UW-Stevens Point’s Theatre and Dance Department closed
their production of Paula Vogel’s “How I Learned to Drive” under the direction
of Professor Jeffrey Stephens this past Saturday.
The Pulitzer Prize-winning play was written to seduce
the audience by taking them on an unfamiliar ride and have them, in Vogel’s
words, “view the world in a new and unexpected way.”
“Since I started here at Point, I’ve taught the play
both in Script Analysis and Theatre Appreciation. The more I taught it, the
more I realized we needed to do it because after discussing it in class, we
need to see something move from the page to the stage,” Stephens said.
“How I Learned to Drive,” as explained by Jordan Krsnak
who played Uncle Peck, is a memory play, a coming-of-age story and a love
story. Through a series of scenes flashing back and forth in time, Li’l Bit,
played by Kate VanderVelden, reveals the nature of the relationship between the
“It’s about a man who deeply loves his niece, a girl’s
personal journey as she navigates the complex road of life, and the
inappropriate, uncomfortable, unnatural—yet still loving—relationship between
the two,” Krsnak said.
“The structure of the play is disorienting by design,”
said dramaturge and English professor, Laurie Schmeling. “Sad, irreverent, provocative,
and often surprisingly funny, it is an intentionally discomfiting play.”
The structure of the play is mostly non-linear because
it is a memory play. The production crew wanted to format the show in a way
that gave the impression of a memory. The tone and clarity of any given moment
can shift suddenly.
“We felt it was important that the entire production
reflect that fluidity, that it not be encumbered by overly realistic design
elements. The stage is bare—just a series of ramps and playing spaces defined
primarily through light,” Schmeling said.
Krsnak explained that the cast and crew did everything
they could to create a specific interpretation of the show itself, one that was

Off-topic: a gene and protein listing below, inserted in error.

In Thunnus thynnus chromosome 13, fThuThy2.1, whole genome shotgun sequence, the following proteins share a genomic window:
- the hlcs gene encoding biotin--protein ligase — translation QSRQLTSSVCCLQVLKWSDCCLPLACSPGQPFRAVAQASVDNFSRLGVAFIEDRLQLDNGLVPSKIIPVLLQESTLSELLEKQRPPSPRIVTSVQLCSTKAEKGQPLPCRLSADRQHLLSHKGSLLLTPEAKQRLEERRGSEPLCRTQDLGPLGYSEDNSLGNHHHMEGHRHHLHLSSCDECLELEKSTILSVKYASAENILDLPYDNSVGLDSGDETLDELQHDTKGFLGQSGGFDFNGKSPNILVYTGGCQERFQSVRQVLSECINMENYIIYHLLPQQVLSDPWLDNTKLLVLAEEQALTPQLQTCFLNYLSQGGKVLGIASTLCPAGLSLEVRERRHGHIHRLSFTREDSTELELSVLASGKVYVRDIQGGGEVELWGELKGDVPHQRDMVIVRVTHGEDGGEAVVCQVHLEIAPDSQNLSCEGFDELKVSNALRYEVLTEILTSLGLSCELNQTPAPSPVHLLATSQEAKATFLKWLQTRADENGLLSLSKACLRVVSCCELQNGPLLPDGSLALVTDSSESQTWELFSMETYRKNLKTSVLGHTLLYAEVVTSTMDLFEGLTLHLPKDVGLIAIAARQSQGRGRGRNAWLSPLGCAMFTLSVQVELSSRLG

uniquely their own but staying true to Vogel’s script and how she envisioned
“Educationally, the structure of the play offers unique
challenges and rewards to student artists,” Schmeling said. “Most importantly,
it opens up important discussions about familial relationships, about the way
our popular culture eroticizes young children, about the ways forgiveness can
empower us, can help us heal—a whole host of deeply human issues.”
Krsnak and Schmeling agreedon on what they would like
the audience to take away from this production. They both explained that, if
anything, they want audience members to leave with something to think about and
something to talk about.
“I do think it’s possible to make an emotional
connection to a text just by reading it, but for a play to really colonize your
head and heart, I think you need to see it move from the page to the stage and
you need to trust it and not be afraid of it, whether because of the
performance challenges or because of the subject matter,” Schmeling said.
“I gained a lot from performing in this production,”
Krsnak said. “This play is a dream for an actor. It’s provocative and poignant,
it’s challenging, it’s beautifully written, and it’s all about the acting. This
has been an amazing and beneficial opportunity, one I’m very grateful for.”